by Lawrence I. Charters, Vice President, Macintosh
Held a week early in order to avoid conflicts with Thanksgiving, the
November meeting had conflicts of a different sort: the largest employer in
the area was in the middle of a massive shutdown. In theory, this should
have meant fewer scheduling conflicts, but in practice it meant a local
recession. Sales of everything were down in the Washington Metro area as
hundreds of thousands of federal workers, and private industry employees
dependent on providing food, clothing and shelter to those workers, stayed
home, worrying about bills.
So I hereby offer an updated list of Things Which Can Cause Problems For
A Pi General Meeting:
An air show at either Andrews or the Naval Academy featuring the Blue
Angels. (Maybe the Thunderbirds, too, though I haven't actually noticed a
A heavy snowfall ("heavy" for the DC Metro region seems to mean "a
light dusting which might partially cover up parts of the road.");
Switching General Meeting dates from the usual fourth Saturday;
Switching General Meeting sites;
Shock following a surprise upset of the Dallas Cowboys by the local
team (nah, probably never happen.);
A vendor failing to show up (see the kind comments on Fractal Design's
no-show at the July 1995 meeting.);
A massive job furlough of a large portion of the Washington Apple Pi
For the November 1995 General Meeting, we moved the date, moved the
meeting site, had to cope with people taking an early break for Thanksgiving
and had a massive job furlough in the DC Metro region (the Dallas upset came
later). Yet managed to draw a decent crowd, anyway.
User Group Disconnection
Ken Guy, a Manager for "Marketing Service" at Disney Interactive, wasn't
worried about the furlough, but about the weather. He'd heard about a
"massive" snowstorm "back East," and, like most Californians, knew that
Virginia was just a few inches from New York on the map. I assured him that,
while eastern states are Munchkin sized compared to the West, snow in
Manhattan doesn't normally present a problem for Northern Virginia Community
What did present problems: the User Group Connection. Once a division of
Apple, User Group Connection is now an independent company. For income, it
sells refurbished Apple computer equipment and discounted third-party
hardware and software. It also arranges, for a fee, promotional events, and
agreed to promote a "user group tour" for Disney Interactive.
This would all be fine except that User Group Connection doesn't appear
to know what it is doing. After an initial contact in the summer, they
failed to return any phone calls, E-mail messages or faxes sent to them
during the fall. They did send additional E-mail messages, but they didn't
address any of the issues under discussion; most of them simply said,
"everything is still on, details to follow."
Apparently this approach was used on Disney, too: Ken didn't hear he
would be doing a demo until two days before the meeting. At that point, he
was told he would be demonstrating one title, unaware that User Group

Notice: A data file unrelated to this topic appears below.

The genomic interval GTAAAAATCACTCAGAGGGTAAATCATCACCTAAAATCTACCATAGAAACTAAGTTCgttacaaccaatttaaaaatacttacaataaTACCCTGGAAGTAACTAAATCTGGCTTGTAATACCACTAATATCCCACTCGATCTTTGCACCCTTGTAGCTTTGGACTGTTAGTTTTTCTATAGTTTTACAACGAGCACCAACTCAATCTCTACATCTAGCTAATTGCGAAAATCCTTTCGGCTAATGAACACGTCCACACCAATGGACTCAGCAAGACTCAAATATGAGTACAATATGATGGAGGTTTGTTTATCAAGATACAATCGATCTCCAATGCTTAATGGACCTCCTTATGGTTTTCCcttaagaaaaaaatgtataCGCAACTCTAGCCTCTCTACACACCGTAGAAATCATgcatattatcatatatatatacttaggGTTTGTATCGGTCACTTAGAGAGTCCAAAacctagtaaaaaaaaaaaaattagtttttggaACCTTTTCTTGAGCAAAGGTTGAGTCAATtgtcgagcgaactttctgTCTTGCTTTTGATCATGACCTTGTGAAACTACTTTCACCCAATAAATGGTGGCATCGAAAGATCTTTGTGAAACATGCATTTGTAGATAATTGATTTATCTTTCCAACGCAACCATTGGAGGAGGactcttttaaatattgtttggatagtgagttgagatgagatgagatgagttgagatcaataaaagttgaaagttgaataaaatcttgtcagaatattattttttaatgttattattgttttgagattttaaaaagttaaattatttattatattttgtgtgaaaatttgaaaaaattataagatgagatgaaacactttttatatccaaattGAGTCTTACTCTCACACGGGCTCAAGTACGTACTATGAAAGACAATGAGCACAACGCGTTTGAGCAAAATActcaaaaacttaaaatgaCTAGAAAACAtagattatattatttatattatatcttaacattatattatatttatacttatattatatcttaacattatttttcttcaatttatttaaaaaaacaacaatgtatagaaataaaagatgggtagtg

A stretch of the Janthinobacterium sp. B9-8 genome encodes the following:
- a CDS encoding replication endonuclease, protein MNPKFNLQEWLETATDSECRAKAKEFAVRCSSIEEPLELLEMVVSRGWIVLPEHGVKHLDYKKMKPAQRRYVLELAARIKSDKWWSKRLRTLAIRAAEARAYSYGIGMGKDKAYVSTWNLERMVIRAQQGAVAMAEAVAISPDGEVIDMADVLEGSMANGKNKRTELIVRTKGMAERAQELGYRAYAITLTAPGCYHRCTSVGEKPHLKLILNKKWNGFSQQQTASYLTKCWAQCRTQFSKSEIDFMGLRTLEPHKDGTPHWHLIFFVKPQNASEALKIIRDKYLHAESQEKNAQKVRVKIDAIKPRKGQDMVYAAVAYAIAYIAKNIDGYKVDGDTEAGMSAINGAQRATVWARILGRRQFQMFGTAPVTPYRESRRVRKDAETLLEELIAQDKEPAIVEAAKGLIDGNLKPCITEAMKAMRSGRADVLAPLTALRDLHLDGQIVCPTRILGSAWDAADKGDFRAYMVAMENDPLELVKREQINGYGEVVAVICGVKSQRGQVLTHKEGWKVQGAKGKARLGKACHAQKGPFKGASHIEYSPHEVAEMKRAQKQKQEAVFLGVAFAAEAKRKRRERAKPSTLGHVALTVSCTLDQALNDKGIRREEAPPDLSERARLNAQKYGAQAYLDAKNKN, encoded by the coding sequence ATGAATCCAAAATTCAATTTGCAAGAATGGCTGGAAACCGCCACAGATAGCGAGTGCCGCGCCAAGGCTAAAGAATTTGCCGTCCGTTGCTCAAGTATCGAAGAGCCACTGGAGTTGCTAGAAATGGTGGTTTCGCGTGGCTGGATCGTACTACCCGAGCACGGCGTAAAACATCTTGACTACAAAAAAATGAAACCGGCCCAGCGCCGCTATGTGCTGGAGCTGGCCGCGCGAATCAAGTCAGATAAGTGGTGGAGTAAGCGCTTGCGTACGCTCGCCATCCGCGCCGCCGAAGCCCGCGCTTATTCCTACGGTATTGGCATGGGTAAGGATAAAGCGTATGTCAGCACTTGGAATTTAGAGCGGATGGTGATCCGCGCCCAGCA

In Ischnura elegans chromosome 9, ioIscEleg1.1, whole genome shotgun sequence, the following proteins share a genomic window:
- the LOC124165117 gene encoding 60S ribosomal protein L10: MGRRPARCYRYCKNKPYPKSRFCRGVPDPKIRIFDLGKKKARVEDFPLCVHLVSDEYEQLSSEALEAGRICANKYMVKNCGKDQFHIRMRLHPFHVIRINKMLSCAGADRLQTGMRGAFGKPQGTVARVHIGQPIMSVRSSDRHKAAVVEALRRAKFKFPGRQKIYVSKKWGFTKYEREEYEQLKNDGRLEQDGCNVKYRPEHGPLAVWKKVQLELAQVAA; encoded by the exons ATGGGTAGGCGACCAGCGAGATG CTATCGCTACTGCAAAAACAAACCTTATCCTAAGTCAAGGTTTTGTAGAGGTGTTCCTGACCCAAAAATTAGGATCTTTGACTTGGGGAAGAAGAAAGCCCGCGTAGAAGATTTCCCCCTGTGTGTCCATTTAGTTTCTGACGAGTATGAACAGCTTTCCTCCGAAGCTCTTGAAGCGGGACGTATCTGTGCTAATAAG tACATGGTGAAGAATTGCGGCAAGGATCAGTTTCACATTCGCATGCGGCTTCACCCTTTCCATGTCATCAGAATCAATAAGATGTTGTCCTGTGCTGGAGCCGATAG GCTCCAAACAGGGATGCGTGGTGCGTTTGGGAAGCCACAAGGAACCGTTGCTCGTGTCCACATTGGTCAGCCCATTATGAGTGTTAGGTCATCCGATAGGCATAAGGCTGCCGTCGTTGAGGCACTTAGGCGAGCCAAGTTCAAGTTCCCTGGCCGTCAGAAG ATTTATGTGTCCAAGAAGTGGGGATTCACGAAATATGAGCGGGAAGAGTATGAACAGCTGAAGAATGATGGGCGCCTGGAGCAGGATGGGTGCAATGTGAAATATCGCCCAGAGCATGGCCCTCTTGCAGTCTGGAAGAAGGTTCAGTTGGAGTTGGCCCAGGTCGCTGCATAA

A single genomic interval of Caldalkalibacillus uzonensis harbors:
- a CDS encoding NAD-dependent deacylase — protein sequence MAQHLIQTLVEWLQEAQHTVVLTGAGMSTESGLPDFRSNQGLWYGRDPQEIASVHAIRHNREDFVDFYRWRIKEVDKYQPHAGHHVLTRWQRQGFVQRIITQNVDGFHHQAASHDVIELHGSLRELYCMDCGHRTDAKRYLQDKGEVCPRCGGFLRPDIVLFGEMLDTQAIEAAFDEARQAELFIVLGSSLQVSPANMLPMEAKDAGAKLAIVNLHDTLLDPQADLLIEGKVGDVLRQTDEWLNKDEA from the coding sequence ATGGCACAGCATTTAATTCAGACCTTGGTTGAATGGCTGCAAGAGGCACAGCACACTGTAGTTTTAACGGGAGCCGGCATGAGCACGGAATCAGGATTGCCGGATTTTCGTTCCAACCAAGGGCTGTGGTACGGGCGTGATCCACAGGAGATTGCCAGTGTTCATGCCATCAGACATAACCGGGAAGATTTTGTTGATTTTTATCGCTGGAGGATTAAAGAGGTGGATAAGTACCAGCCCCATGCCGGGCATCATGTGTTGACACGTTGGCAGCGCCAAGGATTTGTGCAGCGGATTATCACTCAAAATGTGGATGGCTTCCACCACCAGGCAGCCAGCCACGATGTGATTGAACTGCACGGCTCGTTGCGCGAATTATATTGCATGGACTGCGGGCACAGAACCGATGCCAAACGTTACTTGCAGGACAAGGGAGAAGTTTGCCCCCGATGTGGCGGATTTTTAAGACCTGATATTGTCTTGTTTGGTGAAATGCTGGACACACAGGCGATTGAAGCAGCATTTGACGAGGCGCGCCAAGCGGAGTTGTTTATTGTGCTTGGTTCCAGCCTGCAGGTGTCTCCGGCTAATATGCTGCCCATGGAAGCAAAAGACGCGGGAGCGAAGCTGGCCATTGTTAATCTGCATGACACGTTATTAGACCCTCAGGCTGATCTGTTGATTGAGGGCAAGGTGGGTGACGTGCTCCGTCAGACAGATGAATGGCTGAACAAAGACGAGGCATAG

Connection had told the Pi he would be demonstrating three to four
So we compromised: he showed one program, plus early parts of a program
due next year.
Disney Interactive is a very new company. Though designed from the start
to be a computer company, it doesn't yet have a Web site (until then you can
tour the Disney Web site at http://www.disney.com/ or the Buena Vista
Web site at http://bvp.wdp.com/ or
the Toy Story Web site at http://toystory.com/), or even many
employees: Ken had been with the company two weeks.
What it does have, he took pains to point out, is familiarity. Virtually
everyone on the planet, including hermits on remote mountain peaks, have
either seen Disney's feature-length cartoons or seen enough commercials,
posters, books, clothing and whatnot to be familiar with the characters.
This familiarity has huge advantages for a software company: when Ken
booted TheLion King Activity Center CD-ROM, everyone in the
auditorium instantly knew what the main characters would look like, how they
would sound, and even what kind of personalities they'd have.
TheLion King Activity Center (TLKAC) is an interactive
educational program with a strong emphasis on memory, reading and
relationship skills. Designed (as a guess) for kids 5 to 10 years old, it
includes a number of games and puzzles, each with a strong Lion King
theme with Lion King characters. Graphics and sound are top notch;
all the drawings and animations look smooth and crisp, and the excellent
sound is entirely appropriate to the theme.
TLKAC also has good pacing. With one exception, the user interface is
cleverly designed to mask the inherent slow speed of a CD-ROM drive. When
the program slows to grab stuff from the disk, the screen is filled with
instructions or other displays that take time for the user to digest. By the
time the user is ready to do something, the program is ready, without any
The exception: one audience member noted that the screen goes briefly
black when shifting from one activity to another, and speculated that would
bother young users. Ken confessed that he'd never even noticed this before;
several children from the audience who went up on stage to try the package
didn't seem to notice, either.